A company that analyzed the quality of subprime mortgages for investment banks has agreed to provide the New York attorney general with information for an investigation, a newspaper reported Saturday.
The agreement involves Clayton Holdings, of Shelton, Conn., a publicly held company that is a major provider of mortgage due diligence services to investment banks, The New York Times reported. Clayton was provided immunity from civil and criminal prosecution although there was no evidence of its wrongdoing, according to the newspaper.
Calls to New York Attorney General Andrew Cuomo's office and Clayton by The Associated Press were not immediately returned Saturday.
Both Cuomo and Connecticut Attorney General Richard Blumenthal are investigating whether Wall Street banks hid crucial information about high-risk loans bundled into securities sold to investors.
Quarter in default
About a quarter of all subprime mortgages are in default, resulting in billions of dollars in losses for buyers of securities backed by them. Investment banks have said that they provided adequate disclosures, while also taking more than $100 billion in their own write-downs.
In a statement Saturday, Clayton chairman and chief executive Frank Filipps acknowledged a cooperation agreement.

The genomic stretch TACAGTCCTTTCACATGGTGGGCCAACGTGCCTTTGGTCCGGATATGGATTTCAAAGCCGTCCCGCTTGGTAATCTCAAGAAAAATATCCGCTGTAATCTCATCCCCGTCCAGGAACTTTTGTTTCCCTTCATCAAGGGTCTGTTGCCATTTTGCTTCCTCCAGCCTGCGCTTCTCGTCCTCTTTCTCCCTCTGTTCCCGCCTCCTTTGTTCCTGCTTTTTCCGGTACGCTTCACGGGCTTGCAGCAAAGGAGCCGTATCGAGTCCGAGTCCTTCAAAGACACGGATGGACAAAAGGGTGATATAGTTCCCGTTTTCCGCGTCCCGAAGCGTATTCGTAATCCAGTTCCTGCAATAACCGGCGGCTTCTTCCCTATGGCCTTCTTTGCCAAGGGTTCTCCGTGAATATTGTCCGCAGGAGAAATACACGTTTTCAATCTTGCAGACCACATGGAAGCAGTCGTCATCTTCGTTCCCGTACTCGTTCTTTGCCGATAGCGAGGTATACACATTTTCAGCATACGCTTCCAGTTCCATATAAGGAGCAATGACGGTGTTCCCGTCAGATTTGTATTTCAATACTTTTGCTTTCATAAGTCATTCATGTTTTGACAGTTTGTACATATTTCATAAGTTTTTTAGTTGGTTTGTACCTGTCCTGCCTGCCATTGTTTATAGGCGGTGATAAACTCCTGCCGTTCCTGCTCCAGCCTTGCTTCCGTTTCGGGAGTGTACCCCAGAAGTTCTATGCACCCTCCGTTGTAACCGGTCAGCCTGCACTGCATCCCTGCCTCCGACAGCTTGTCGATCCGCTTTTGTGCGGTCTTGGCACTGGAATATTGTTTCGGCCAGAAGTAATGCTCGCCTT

"We have complied with a subpoena to produce due diligence reports on various pools of loans that we had reviewed for clients and on loans that had exceptions to lenders/seller guidelines and were eventually purchased," he said.
"This information that we provided to the attorney general is the same information that we provided to our clients."
The mortgage business boomed from 2002 to 2006, generating lucrative fees for mortgage brokers, lenders, credit rating firms, investment banks and many investors. Investment banks hired companies like Clayton to evaluate samples of loans to determine whether they complied with the law and met the lending standards that mortgage companies said they were using. Loans that did not were classified as exceptions.
Banks pooled the mortgages into securities, often by blending loans from different lenders. Information on those mixed pools was then delivered to the rating agencies, which assigned the securities a score. Pension funds and other big investors bought them because they had triple-A ratings.
Clayton has told the prosecutors that starting in 2005 it saw a significant deterioration of lending standards and a parallel jump in lending exceptions. At issue is what information about the quality and risk of the loans was given to the investment banks and what was given to the rating agencies.